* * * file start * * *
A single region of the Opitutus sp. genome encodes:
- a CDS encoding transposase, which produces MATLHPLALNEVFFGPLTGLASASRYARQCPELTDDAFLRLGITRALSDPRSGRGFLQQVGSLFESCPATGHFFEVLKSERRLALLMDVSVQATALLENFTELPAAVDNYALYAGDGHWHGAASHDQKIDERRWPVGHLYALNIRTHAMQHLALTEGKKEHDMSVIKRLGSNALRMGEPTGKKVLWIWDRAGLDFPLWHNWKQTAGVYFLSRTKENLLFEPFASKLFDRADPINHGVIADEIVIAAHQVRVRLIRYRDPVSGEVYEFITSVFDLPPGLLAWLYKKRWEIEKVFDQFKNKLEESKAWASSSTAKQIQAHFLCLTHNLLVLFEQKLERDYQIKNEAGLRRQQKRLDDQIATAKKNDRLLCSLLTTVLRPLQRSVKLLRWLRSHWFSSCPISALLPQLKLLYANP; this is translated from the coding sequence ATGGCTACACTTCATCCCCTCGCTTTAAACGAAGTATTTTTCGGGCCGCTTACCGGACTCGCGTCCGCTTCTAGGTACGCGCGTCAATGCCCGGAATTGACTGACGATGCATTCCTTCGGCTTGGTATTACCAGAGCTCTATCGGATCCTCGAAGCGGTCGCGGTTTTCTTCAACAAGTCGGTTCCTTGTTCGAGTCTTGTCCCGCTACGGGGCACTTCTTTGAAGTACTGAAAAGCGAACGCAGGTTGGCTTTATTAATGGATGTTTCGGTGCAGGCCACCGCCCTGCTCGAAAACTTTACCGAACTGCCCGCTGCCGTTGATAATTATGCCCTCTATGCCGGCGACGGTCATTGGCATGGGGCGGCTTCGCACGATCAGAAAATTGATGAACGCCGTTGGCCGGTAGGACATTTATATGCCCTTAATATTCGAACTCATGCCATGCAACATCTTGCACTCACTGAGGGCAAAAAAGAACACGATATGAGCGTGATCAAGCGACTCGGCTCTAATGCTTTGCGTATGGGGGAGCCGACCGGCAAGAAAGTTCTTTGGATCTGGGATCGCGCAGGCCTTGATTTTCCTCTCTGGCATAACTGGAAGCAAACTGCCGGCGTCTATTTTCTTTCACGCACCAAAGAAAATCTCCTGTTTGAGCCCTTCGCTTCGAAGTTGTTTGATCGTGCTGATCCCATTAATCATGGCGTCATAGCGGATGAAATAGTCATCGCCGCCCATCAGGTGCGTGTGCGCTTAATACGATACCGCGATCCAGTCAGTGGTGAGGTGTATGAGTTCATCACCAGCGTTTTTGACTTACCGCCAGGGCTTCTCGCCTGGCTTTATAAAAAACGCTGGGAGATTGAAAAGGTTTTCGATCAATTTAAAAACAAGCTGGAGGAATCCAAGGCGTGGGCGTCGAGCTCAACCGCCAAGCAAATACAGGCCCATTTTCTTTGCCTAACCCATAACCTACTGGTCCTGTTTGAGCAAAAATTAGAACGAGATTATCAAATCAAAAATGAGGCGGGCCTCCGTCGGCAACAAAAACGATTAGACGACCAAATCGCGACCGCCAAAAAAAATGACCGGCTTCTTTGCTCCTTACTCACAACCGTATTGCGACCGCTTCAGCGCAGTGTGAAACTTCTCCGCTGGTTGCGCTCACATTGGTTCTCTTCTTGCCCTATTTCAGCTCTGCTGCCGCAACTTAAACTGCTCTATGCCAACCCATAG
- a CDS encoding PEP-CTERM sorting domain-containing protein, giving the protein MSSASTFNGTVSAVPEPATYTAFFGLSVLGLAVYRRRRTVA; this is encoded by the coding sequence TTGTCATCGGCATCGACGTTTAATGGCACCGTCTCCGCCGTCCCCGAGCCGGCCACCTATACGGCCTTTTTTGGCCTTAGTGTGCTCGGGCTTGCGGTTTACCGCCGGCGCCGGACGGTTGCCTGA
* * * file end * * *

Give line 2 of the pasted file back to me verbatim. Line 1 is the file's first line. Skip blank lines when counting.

- a CDS encoding transposase, which produces MATLHPLALNEVFFGPLTGLASASRYARQCPELTDDAFLRLGITRALSDPRSGRGFLQQVGSLFESCPATGHFFEVLKSERRLALLMDVSVQATALLENFTELPAAVDNYALYAGDGHWHGAASHDQKIDERRWPVGHLYALNIRTHAMQHLALTEGKKEHDMSVIKRLGSNALRMGEPTGKKVLWIWDRAGLDFPLWHNWKQTAGVYFLSRTKENLLFEPFASKLFDRADPINHGVIADEIVIAAHQVRVRLIRYRDPVSGEVYEFITSVFDLPPGLLAWLYKKRWEIEKVFDQFKNKLEESKAWASSSTAKQIQAHFLCLTHNLLVLFEQKLERDYQIKNEAGLRRQQKRLDDQIATAKKNDRLLCSLLTTVLRPLQRSVKLLRWLRSHWFSSCPISALLPQLKLLYANP; this is translated from the coding sequence ATGGCTACACTTCATCCCCTCGCTTTAAACGAAGTATTTTTCGGGCCGCTTACCGGACTCGCGTCCGCTTCTAGGTACGCGCGTCAATGCCCGGAATTGACTGACGATGCATTCCTTCGGCTTGGTATTACCAGAGCTCTATCGGATCCTCGAAGCGGTCGCGGTTTTCTTCAACAAGTCGGTTCCTTGTTCGAGTCTTGTCCCGCTACGGGGCACTTCTTTGAAGTACTGAAAAGCGAACGCAGGTTGGCTTTATTAATGGATGTTTCGGTGCAGGCCACCGCCCTGCTCGAAAACTTTACCGAACTGCCCGCTGCCGTTGATAATTATGCCCTCTATGCCGGCGACGGTCATTGGCATGGGGCGGCTTCGCACGATCAGAAAATTGATGAACGCCGTTGGCCGGTAGGACATTTATATGCCCTTAATATTCGAACTCATGCCATGCAACATCTTGCACTCACTGAGGGCAAAAAAGAACACGATATGAGCGTGATCAAGCGACTCGGCTCTAATGCTTTGCGTATGGGGGAGCCGACCGGCAAGAAAGTTCTTTGGATCTGGGATCGCGCAGGCCTTGATTTTCCTCTCTGGCATAACTGGAAGCAAACTGCCGGCGTCTATTTTCTTTCACGCACCAAAGAAAATCTCCTGTTTGAGCCCTTCGCTTCGAAGTTGTTTGATCGTGCTGATCCCATTAATCATGGCGTCATAGCGGATGAAATAGTCATCGCCGCCCATCAGGTGCGTGTGCGCTTAATACGATACCGCGATCCAGTCAGTGGTGAGGTGTATGAGTTCATCACCAGCGTTTTTGACTTACCGCCAGGGCTTCTCGCCTGGCTTTATAAAAAACGCTGGGAGATTGAAAAGGTTTTCGATCAATTTAAAAACAAGCTGGAGGAATCCAAGGCGTGGGCGTCGAGCTCAACCGCCAAGCAAATACAGGCCCATTTTCTTTGCCTAACCCATAACCTACTGGTCCTGTTTGAGCAAAAATTAGAACGAGATTATCAAATCAAAAATGAGGCGGGCCTCCGTCGGCAACAAAAACGATTAGACGACCAAATCGCGACCGCCAAAAAAAATGACCGGCTTCTTTGCTCCTTACTCACAACCGTATTGCGACCGCTTCAGCGCAGTGTGAAACTTCTCCGCTGGTTGCGCTCACATTGGTTCTCTTCTTGCCCTATTTCAGCTCTGCTGCCGCAACTTAAACTGCTCTATGCCAACCCATAG